Celebrating Family Day: What About Singles?

The singles approach to Family Day.

Singles Approach to Family Day | BCBusiness

When will we celebrate singles with a Dateless Loners Day?

Premier Clark has specified that the second Monday in February will now be a public holiday called Family Day. Happy Family Day, families!

To clarify: by saying “Happy Family Day” the premier does not mean to exclude single people. Singles, too, should feel happy. Or not – as they choose. “Family” is a broad term and not an exclusive reference to the kind of family units usually featured in ads for minivans and water parks. Everyone belongs to some sort of family. You probably have cousins you’ve never even met. No matter, they’re family and thus you are eligible to celebrate Family Day. Simply by being born you become a member of the family of man (a broad term which also includes women). Perhaps you are simply a fan of TV’s Modern Family. Hormel Foods produces many types of luncheon meat, all of them belonging to the Spam family of products. This holiday is for them as well.

At least that’s the way it ought to be. But as a singleton, I’m skeptical. When it came time to brand this new public holiday, was there any chance that we single people might get a little consideration? Maybe Singles’ Day, or perhaps Loner Gras? Not going to happen. Nobody panders to us.

Recall the recent U.S. presidential election. With all the talk about “middle-class families” you’d think President Obama’s plan for single Americans called for forced babysitting. No, politicians do not cater to single people. We are political orphans, like graffiti artists or crazed survivalists or B.C. Conservatives. The perception is that we’re having such a swell time anyway, we don’t deserve any additional perks. So instead of saluting our wise judgement, legislators pass out tax exemptions to our progenied neighbours and blatantly exclude us from holiday nomenclature. Enough, I say.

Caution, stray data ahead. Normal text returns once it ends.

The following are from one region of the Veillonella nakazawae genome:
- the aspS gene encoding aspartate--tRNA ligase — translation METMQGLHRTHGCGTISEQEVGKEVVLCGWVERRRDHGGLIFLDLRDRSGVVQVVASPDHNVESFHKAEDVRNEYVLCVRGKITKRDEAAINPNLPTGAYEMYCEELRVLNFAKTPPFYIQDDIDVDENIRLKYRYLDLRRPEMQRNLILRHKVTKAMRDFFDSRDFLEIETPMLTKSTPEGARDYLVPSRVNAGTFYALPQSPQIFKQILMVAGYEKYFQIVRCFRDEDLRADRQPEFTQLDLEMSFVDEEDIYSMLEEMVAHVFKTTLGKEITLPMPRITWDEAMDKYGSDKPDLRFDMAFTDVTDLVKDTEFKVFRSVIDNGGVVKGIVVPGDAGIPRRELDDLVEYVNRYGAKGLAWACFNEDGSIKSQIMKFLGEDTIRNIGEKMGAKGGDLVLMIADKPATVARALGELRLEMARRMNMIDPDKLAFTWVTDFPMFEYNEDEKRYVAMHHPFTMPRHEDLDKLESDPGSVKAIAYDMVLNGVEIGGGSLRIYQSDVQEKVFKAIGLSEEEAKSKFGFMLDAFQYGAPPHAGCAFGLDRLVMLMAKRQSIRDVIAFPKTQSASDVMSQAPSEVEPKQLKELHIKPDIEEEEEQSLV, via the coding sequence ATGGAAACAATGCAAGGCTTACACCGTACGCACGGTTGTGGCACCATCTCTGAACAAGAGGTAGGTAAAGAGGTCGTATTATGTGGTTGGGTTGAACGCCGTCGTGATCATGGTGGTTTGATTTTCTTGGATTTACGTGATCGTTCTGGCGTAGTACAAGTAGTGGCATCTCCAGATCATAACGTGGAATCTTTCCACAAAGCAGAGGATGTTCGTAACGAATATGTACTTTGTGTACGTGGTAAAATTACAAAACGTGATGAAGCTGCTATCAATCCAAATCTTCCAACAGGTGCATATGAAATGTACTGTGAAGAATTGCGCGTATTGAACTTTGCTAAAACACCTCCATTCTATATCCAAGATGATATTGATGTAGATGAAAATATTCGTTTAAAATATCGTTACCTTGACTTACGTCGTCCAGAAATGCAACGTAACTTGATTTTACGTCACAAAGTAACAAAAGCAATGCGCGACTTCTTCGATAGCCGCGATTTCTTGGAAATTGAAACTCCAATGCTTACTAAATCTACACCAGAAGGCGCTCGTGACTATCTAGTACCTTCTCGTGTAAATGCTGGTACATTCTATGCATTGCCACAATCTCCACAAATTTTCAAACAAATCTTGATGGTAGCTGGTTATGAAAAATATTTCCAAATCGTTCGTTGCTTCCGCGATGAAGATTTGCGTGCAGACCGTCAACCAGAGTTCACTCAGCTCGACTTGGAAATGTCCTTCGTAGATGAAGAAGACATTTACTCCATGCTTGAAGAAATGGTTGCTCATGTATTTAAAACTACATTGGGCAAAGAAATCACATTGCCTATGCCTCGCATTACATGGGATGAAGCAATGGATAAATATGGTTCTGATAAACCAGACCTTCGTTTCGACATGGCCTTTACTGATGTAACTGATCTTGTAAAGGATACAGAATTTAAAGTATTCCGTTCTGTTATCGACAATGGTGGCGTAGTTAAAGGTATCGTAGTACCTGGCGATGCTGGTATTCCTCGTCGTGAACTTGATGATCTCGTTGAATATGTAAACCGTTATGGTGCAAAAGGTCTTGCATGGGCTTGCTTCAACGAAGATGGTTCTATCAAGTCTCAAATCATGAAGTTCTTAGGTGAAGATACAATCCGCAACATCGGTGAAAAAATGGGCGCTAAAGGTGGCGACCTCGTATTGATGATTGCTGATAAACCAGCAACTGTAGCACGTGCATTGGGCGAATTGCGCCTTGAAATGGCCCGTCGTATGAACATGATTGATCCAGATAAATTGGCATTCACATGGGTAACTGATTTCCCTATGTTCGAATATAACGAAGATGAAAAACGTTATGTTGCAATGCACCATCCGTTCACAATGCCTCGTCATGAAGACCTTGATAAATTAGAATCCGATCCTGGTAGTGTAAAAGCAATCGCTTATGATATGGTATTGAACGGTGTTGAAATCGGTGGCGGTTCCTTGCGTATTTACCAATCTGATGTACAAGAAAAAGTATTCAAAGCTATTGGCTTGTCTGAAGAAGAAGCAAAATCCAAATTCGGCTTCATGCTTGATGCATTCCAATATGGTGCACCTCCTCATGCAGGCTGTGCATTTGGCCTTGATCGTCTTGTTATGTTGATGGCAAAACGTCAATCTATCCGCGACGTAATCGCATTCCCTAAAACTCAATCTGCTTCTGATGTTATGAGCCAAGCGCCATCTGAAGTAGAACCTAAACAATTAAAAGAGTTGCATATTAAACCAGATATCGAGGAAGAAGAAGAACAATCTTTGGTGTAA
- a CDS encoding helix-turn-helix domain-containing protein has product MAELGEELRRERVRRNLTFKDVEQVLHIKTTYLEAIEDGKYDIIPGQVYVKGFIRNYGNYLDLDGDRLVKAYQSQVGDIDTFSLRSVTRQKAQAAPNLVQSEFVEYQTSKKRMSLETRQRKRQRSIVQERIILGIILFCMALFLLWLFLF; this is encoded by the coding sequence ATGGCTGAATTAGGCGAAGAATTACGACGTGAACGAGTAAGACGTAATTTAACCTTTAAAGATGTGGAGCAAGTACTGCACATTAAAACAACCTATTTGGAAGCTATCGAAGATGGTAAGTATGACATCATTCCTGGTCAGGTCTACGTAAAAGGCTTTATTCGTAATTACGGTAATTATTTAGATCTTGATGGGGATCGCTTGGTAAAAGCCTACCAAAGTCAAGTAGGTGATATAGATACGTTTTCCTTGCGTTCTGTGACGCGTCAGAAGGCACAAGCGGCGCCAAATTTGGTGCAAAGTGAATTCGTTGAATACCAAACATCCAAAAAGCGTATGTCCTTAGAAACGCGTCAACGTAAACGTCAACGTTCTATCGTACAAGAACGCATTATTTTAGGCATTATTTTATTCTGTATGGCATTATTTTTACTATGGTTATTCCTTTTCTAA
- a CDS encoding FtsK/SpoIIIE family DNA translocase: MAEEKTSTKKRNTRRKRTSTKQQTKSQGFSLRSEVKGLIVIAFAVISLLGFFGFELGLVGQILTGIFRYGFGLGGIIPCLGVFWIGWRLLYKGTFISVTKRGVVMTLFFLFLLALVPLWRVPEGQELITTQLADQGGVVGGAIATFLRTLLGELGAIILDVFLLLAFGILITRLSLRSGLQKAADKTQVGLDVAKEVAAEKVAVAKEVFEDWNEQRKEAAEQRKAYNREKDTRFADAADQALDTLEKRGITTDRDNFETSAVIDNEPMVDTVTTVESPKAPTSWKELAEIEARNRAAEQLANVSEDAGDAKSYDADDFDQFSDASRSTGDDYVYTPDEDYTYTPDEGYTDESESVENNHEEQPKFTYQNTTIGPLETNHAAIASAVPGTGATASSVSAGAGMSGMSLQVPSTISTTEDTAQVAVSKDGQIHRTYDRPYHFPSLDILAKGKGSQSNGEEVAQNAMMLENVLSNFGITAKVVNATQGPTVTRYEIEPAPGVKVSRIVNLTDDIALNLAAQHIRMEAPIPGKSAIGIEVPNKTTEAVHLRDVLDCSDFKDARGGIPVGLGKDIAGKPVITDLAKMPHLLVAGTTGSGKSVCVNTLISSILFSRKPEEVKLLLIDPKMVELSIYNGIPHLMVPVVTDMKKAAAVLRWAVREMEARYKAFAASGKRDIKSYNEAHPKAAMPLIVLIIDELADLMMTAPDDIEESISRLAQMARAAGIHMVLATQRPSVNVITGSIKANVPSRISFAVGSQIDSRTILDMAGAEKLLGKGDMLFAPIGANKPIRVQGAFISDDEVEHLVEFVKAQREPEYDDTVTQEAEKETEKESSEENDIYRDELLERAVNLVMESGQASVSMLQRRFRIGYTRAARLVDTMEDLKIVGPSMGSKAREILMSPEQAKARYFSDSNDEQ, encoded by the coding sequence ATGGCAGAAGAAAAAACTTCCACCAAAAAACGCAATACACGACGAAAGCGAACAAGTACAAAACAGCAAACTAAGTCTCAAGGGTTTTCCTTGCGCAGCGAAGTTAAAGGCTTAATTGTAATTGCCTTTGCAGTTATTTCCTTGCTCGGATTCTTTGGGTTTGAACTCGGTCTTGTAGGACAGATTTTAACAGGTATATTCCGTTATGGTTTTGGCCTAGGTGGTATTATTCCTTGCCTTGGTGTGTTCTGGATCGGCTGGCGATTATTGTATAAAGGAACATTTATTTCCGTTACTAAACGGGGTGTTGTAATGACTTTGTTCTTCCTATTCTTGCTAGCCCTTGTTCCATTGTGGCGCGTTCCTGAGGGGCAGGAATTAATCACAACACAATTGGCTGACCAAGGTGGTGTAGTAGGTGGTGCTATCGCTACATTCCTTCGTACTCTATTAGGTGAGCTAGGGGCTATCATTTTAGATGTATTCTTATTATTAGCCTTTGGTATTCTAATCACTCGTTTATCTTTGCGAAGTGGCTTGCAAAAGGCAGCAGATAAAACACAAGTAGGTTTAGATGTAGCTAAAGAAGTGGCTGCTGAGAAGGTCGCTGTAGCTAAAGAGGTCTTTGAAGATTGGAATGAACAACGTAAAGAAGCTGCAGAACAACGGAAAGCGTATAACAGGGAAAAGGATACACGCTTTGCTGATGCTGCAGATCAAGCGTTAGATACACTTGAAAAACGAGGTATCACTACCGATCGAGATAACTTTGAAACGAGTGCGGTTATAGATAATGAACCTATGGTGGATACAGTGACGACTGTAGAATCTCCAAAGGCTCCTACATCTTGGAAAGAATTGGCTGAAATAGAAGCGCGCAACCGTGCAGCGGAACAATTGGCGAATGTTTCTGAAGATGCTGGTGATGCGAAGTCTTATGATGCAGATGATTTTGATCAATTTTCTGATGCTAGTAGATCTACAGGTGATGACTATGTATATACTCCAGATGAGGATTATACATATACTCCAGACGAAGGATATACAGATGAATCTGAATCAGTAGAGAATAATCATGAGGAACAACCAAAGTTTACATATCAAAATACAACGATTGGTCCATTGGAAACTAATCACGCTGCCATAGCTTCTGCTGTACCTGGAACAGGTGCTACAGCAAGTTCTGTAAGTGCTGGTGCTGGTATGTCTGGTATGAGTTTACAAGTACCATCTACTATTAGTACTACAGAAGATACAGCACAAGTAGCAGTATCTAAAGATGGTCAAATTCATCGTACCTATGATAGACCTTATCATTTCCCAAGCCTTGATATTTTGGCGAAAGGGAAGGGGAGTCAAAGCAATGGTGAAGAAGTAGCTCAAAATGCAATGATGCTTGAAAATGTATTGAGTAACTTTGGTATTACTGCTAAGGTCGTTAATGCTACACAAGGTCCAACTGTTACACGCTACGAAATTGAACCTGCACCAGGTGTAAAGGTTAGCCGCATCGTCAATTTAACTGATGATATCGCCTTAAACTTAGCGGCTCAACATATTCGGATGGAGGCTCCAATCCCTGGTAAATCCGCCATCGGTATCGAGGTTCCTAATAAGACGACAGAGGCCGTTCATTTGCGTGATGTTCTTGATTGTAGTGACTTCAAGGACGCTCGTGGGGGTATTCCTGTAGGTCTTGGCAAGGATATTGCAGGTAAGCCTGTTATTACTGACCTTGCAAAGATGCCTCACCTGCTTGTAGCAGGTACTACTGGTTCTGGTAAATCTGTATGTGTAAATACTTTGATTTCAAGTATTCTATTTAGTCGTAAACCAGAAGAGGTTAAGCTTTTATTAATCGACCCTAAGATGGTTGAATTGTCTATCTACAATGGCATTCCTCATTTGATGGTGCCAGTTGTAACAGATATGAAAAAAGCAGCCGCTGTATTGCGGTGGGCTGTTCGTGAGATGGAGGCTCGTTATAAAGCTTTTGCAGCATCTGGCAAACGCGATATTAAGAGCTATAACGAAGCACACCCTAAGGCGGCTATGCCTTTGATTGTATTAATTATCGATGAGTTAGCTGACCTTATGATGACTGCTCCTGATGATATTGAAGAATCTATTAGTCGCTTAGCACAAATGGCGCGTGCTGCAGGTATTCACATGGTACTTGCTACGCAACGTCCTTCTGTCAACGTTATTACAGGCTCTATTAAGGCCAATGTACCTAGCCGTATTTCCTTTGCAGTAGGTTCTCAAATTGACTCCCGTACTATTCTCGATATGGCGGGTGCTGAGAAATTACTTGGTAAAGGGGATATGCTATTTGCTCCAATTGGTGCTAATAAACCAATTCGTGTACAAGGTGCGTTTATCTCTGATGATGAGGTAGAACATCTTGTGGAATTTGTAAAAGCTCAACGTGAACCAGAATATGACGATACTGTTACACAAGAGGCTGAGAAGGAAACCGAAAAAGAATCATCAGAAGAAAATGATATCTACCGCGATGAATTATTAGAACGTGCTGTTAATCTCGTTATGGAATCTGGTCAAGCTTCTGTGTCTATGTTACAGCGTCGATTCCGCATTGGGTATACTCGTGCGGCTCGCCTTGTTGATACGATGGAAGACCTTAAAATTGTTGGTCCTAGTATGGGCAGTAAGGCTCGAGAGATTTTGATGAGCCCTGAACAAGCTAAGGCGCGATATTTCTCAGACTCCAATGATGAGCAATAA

In order to get more political clout, singles will have to form a united front. Frankly, this could be difficult. If we were the sorts who got united, we wouldn’t be singles. We need to focus on our core issues instead of the latest Korean dance crazes or YouTube videos of cats falling off shelves. But singles are not much for pressure groups, unless you count online message boards about Game of Thrones or Girls.

And Premier Clark has been clever. By scheduling Family Day for mid-February – February 11 this year, to be exact – she has driven a wedge between different singles camps. The provincial holiday arrives only three days before Valentine’s Day, which many singles falsely believe is about them.

While posing as a day for impromptu declarations of love, Valentine’s Day is in fact a day that celebrates established couples, wed or otherwise. The true single – the dedicated, dateless loner – recognizes Valentine’s Day for what it is: another sop to the possibilities of procreation. Yet smug singles who have someone to buy chocolate for may feel that they, too, have been recognized on the calendar. Don’t settle for that, singles! The banks are still open, for God’s sake.

The retail community can play an important part in ensuring that singles are not neglected this month. As Family Day is still a new holiday, its traditions are yet unshaped. With the help of local businesses we can still make it a truly inclusive event. Remember to include singles in your Family Day marketing plans, like making your holiday signage noncommittal, featuring pictures of people who might be related (or not), or happen to be standing next to each other on the SkyTrain.

There are also helpful social models we can follow. Consider Real Housewives of Vancouver. The cast includes several women who are not wives at all (at least currently) and not entirely real. Yet they are still included. So must it be for singles on Family Day.

And in the end, singles, if you feel you must babysit on February 11, be sure to demand time and a half. It is a holiday, after all.